Renaissance and Reformation Mediterranean
by
Eric R Dursteler
  • LAST REVIEWED: 25 April 2015
  • LAST MODIFIED: 10 May 2010
  • DOI: 10.1093/obo/9780195399301-0025

Introduction

The field of Renaissance Mediterranean studies for the period 1300–1700 has produced several of the great works of 20th-century historical scholarship, and because of the transregional character of the Mediterranean, which deprivileges the nation-state, the region continues to attract significant interdisciplinary scholarly research. While much has been written about aspects or parts of the Mediterranean, this entry will focus primarily on works that attempt to address the larger questions of the Mediterranean as a broad entity. Thus, the criteria for selection has been to favor texts that address historical issues in a broadly Mediterranean framework, rather than studies that focus more narrowly on regions of the Mediterranean. Because of the unique challenges presented in studying a geographically large and culturally diverse region, one with tremendous linguistic variation and different national historiographical traditions, a large number of works that attempt to treat the Mediterranean are collaborative collections of essays.

General Overviews

Braudel 1972 (originally published in French in 1949) is the seminal work. Horden and Purcell 2000 builds on Braudel’s idea of Mediterranean unity, arguing that Mediterranean unity is a product of connectivity between microregions. Wright 1999 is also Braudelian, and sees evidence of Mediterranean unity in the region’s culinary history. Abulafia 2003 and Matvejević 1999 both seek to understand the Mediterranean by going beyond the heavy environmental focus of Braudel 1972, emphasizing individuals, culture, society, and politics. Norwich 2006 is strictly narrative and political.

  • Abulafia, David, ed. The Mediterranean in History. Los Angeles: J. Paul Getty Museum, 2003.

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    This lavishly illustrated volume contains eight essays surveying Mediterranean history from prehistorical to contemporary times. The impact of the physical setting is emphasized, but not to the same extent as Braudel 1972 or Horden and Purcell 2000. Rather, the role of individuals and the influence of political, social, and religious factors are privileged.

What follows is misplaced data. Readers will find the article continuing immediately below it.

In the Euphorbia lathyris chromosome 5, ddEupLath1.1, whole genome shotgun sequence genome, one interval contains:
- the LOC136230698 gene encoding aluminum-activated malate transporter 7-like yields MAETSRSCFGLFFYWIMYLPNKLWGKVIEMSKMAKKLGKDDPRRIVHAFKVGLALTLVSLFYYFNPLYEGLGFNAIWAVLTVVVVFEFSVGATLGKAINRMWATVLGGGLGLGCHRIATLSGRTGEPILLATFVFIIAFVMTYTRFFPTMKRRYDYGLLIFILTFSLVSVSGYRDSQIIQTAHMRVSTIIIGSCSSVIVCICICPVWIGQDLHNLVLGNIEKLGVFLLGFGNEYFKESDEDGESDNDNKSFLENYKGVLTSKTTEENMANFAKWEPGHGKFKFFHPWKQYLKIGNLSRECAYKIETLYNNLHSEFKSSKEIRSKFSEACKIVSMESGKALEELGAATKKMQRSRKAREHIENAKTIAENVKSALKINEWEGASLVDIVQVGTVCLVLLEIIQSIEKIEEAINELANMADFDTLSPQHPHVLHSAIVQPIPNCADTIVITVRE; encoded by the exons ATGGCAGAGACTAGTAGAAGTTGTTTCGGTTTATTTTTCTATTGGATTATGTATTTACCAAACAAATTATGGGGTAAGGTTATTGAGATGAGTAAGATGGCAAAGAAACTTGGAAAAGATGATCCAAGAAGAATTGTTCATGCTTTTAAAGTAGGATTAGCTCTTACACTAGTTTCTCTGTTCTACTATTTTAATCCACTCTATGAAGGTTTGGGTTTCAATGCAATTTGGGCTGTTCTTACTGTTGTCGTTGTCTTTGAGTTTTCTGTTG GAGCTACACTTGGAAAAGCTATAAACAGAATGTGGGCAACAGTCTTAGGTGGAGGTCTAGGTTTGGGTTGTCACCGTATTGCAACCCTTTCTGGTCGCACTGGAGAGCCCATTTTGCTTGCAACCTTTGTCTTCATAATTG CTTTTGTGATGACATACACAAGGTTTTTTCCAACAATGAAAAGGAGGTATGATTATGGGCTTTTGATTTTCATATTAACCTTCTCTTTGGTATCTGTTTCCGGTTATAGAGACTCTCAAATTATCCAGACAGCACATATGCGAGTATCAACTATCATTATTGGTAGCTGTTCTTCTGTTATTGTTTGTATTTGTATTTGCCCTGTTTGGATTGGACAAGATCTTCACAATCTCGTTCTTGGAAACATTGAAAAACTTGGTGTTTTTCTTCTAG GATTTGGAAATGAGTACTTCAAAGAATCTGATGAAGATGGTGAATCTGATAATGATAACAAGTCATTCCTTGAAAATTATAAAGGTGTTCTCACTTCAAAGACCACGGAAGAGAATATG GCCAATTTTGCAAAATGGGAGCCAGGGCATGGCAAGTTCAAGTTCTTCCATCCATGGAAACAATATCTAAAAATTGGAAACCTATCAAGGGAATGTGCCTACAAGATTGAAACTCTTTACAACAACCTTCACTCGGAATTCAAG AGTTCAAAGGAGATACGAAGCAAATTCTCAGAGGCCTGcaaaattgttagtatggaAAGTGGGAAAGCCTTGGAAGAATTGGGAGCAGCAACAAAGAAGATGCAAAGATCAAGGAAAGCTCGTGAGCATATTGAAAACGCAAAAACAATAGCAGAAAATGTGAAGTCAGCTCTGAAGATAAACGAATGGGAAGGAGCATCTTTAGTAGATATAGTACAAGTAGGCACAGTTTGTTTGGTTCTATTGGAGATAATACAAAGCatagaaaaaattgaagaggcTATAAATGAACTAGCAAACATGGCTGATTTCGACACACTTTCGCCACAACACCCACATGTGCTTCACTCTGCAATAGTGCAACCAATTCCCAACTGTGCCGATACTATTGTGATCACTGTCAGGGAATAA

• Braudel, Fernand. The Mediterranean and the Mediterranean World in the Age of Philip II. 2 vols. Translated by Siân Reynolds. New York: Harper, 1972.

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    One of the classics of 20th-century historiography, this work set the paradigm for Mediterranean studies and remains an essential point of reference. Braudel approaches the history of the sea from a long-term perspective, examining the deep structural features that form the sea and that inform the more transitory human social, cultural, and political aspects of Mediterranean history. He insists on the fundamental unity of the Mediterranean, joined by all the deep geological, climatic, and environmental structures he describes.

  • Horden, Peregrine, and Nicholas Purcell. The Corrupting Sea: A Study of Mediterranean History. Oxford: Blackwell, 2000.

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    An influential study that builds on Braudel’s vision (Braudel 1972) of Mediterranean unity by looking at Mediterranean social, economic, and cultural history from antiquity to the Middle Ages in a broadly multidisciplinary fashion. Argues that Mediterranean unity is a product of ease of communication and connectivity between the various microregions that comprise it. This work revived the study of the Mediterranean as an entity, and has spawned significant debate.

  • Matvejević, Predrag. Mediterranean: A Cultural Landscape. Translated by Michael Henry Heim. Berkeley: University of California Press, 1999.

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    Attempting to move beyond the broad treatments of Braudel 1972 and Horden and Purcell 2000, this work focuses more subjectively on the cultural world of the Mediterranean, and argues for the role of religious, linguistic, culinary, and intellectual factors on the shaping of the sea’s history. Emphasizes the heterogeneous yet unified character of Mediterranean culture.

  • Norwich, John Julius. The Middle Sea: A History of the Mediterranean. London: Chatto and Windus, 2006.

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    An expansive history of the Mediterranean from antiquity to World War I, written by one of the great masters of narrative history. Heavily focused on great individuals, politics, and battles, with little attention to society, art, literature, or culture.

  • Wright, Clifford A. A Mediterranean Feast: The Story of the Birth of the Celebrated Cuisines of the Mediterranean, from the Merchants of Venice to the Barbary Corsairs; with More Than 500 Recipes. New York: William Morrow, 1999.

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    A fascinating and eclectic work that is half cookbook and half historical survey. Building on Braudel’s thesis of the unity of the Mediterranean, the author attempts to show this unity through a study of the cross-pollination of the region’s cuisines.

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